I’ll only mention this link in passing: it’s a nice summary of what the author refers to as a craze that should never have happened. Recommended reading:
This vape craze should never have been allowed to happen
I have to agree – our current problems with vaping, particularly among youth, are largely of our own making.
Nevertheless, as drug problems go, our experience with vaping is far from unique. In many ways it replicates its predecessors– prescription painkillers, cigarette smoking, alcoholic beverages – in the sense of involving legal substances that were heavily promoted by corporate interests for their own financial gain. Advertising was their promotional tool of choice. And yes, it appears they not only realized early on what they were up to could harm their customers, they seem to have accepted that, and perhaps even reveled In it.
Advertising is vulnerable to abuse. Rules are few and easy to circumvent. Take cigarette smoking, the manufactured sort. Early ads feature sports heroes such as Jonny Weismuller, the Olympic swim champion who went on to play Tarzan in the movies. He was paid to pretend that smoking actually improved his athletic performance. A physician character was a regular feature in ads for certain brands that claimed to be less irritating to the throat (I seriously doubt there was any scientific evidence behind that). The whole notion of medical professionals advocating smoking seems preposterous today, but it wasn’t then. Whole lot of white coats and stethoscopes in those early promos.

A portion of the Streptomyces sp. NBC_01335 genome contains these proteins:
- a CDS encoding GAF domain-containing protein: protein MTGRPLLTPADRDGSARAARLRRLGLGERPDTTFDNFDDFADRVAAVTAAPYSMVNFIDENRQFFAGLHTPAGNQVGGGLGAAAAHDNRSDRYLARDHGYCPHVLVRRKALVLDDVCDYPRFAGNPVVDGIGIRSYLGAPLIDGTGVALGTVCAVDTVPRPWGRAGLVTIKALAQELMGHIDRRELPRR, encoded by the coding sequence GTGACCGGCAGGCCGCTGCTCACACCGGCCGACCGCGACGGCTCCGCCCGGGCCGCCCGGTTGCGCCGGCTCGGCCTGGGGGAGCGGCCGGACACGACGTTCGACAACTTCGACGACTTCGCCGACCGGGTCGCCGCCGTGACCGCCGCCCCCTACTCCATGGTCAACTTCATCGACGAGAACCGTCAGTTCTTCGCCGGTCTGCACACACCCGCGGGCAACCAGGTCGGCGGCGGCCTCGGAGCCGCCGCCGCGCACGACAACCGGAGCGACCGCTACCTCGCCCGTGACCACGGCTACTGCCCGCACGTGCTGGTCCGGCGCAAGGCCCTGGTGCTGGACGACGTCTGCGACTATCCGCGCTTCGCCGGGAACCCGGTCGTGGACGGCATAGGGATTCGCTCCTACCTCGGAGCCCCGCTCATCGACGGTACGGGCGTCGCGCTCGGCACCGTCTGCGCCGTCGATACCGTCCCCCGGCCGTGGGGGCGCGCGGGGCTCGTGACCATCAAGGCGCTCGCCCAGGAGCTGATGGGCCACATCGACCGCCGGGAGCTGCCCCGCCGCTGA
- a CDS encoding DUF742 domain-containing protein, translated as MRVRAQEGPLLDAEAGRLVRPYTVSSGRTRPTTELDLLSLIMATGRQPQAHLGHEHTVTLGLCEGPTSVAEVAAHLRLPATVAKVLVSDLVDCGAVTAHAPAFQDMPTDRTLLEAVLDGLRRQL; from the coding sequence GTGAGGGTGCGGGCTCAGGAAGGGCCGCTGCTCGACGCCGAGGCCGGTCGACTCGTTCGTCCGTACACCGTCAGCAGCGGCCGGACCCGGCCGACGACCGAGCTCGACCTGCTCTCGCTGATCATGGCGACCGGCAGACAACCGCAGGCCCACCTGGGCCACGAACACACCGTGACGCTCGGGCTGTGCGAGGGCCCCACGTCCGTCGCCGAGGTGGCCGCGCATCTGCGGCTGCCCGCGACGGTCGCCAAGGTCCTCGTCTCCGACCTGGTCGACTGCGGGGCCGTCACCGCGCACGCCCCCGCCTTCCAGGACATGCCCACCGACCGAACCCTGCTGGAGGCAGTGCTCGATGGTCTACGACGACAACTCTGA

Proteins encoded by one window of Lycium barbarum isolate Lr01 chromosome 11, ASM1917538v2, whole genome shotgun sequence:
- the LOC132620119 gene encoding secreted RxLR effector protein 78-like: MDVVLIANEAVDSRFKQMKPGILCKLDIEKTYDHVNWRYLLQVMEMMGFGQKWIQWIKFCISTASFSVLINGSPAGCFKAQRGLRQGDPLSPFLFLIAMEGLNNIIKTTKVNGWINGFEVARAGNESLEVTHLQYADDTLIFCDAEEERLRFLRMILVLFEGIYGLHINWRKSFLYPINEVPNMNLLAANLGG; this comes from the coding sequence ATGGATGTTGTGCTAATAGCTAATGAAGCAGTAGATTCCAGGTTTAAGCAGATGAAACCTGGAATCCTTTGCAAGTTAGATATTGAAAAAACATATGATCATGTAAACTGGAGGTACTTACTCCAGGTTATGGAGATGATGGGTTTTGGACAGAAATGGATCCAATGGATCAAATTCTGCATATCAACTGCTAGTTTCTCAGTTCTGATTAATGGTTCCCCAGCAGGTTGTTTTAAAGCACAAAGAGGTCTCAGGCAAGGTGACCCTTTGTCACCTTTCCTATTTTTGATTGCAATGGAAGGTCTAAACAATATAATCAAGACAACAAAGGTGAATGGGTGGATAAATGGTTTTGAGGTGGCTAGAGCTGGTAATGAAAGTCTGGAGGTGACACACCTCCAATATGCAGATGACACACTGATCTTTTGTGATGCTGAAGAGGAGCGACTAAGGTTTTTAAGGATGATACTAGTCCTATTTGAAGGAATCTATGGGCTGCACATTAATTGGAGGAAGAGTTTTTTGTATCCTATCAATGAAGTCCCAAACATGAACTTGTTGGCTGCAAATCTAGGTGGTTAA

Just the other day I happened across a full TV spot for a buprenorphine med promoted as a treatment for opioid addiction. I did not hear any mention in the ad of the fact that the medication itself is an opioid. I’m sure there’s a readymade rationale for advertising the drug on television, but on the other hand, hey guys– that’s an opioid. It has an abuse potential.
There are some controls involved– this particular opioid must be administered by a healthcare professional, and isn’t available in the retail pharmacies– but I imagine it’ll find its way onto the black market anyway, at some point. After all, there’s already a thriving demand in correctional institutions for bupe in its other forms.
If there are buyers , there’ll be sellers. Be cautious with any opioid, fellas, even ones you consider safe.
I shouldn’t have to say that, should I? Not at this late date.
But apparently I do.